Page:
Review: SHAZAM! Is hilarious, charming, and wholesome family fun
“Superpowers? Dude, I don't even know how to pee in this thing.”
DC Comics and Warner Bros. SHAZAM!, directed by David F. Sandberg, is a family friendly hit that plays as a comedy, origin story, and genuinely entertaining comic book film all in one decidedly wholesome, side-splitting, and visually appealing package.
SHAZAM! Finds audiences with Billy Batson (Asher Angel) a 16 year old foster child who has been in and out of the system so many times that he makes a game out of it. His last chance ends up with the Vasquez family who have five foster kids of their own, including the physically handicapped Freddy Freeman played by IT (2017) knockout star Jack Dylan Grazer. Shortly after being adopted, Billy defends Freddy against bullies and after trying to flee from their wrath ends up being mysteriously teleported to a secret realm where a mysterious wizard (Djimon Hounsou) beckons Billy to be his “champion” to defend the world against evil...all he has to do is say the word.
Upon screaming “Shazam!”- it never gets old- Billy turns into a tall, handsome, demigod of magic powers (Zachary Levi) and does what any teenager would do: gets creative. With Freddy (a DC comics in-universe fanboy) by his side, they begin testing the powers of his new alter-ego until their fun and games puts them in the corrupted sights of one Thaddeus Sivana (Mark Strong) who seeks to take Shazam's magical powers for world domination.
SHAZAM! Plays like a spiritual successor to Sam Raimi's original SPDIER-MAN trilogy starring Tobey Maguire in the early 2000's because it has the same giddy sense of joy and sincerity but also the same respect for its audience to know that they can handle maturity and emotion between the highflying super power spectacles. If you found yourself thinking the DC movies have had trouble striking a perfect balance between “fun” and “real”, I think SHAZAM! Might be the film to fix your problems.
At the heart of the film is a story about family. The antagonist never had it, Billy doesn't think he wants it, and his foster-family all want him to be a part of theirs. I'm sure you can probably assume where the film goes, but that doesn't lessen the emotional payoff by any stretch of the imagination. Speaking of family, this film goes a long way for the proper kind of representation that feels natural and believable without being shoe-horned and forced.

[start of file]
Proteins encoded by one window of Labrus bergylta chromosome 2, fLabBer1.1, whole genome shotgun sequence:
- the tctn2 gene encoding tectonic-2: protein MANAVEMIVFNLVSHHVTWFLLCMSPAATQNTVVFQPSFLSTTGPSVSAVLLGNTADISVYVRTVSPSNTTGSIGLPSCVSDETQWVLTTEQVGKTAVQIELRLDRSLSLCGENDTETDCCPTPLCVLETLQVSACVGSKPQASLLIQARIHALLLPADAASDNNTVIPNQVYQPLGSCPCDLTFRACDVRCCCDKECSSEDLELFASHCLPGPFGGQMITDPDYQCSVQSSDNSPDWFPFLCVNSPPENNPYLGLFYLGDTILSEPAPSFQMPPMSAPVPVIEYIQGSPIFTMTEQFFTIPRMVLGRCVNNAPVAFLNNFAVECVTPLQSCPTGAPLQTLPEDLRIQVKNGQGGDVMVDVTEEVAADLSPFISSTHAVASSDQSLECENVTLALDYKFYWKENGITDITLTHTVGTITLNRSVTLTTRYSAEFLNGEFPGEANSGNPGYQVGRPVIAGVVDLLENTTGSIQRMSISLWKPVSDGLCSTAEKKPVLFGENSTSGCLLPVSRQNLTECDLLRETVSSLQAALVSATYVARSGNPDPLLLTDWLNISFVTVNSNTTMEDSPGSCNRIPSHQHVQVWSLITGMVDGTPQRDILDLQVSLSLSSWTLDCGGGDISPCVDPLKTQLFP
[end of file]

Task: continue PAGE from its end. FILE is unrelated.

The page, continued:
It rests on its laurels to give audiences a very modern foster family, and within that matter, a positive message about adopting as a whole.
David F. Sandberg directed ANNABELLE: CREATION for WB and his deft eye for coloring, lighting, and framing from his horror movie past pays off big time for SHAZAM! Much like Sam Raimi's horror history with The Evil Dead was a welcome fit into the world of Spider-Man. Sandberg works off a script by Henry Gayden and was re-teamed with Maxime Alexandre as his Director of Photography.
It is a gorgeous film to look at, and I found myself entranced as well by the intricacies of the wardrobe here, headed by Leah Butler who also follows Sandberg from Annabelle. Shazam's costume is a 'Marvel' to look at with a bright, striking design that looks inked fresh off a comic book page and also lends itself well to the real world without looking muted, too real, or too busy like the oft-criticized costumes for Henry Cavill's Superman, Ezra Miller's Flash, and Ben Affleck's Batman. Butler also did wonderful with Freddy's constantly changing shirts that all act as nods to DC Universe heroes like Wonder Woman, Aquaman, and Superman.
While you might not be lacking for Superhero movies between this, CAPTAIN MARVEL, and AVENGERS ENDGAME, if you're going to take a trip to the movies and want something that children will stare in awe at, adults with laugh along with, and both parties will be entertained enormously by, all you have to do is “say the word” and settle down with a film that- much like its hero- has a heart almost too big for his body. Hilarious, sentimental, charming, and made with honest love and care, SHAZAM! Is a knock-out.
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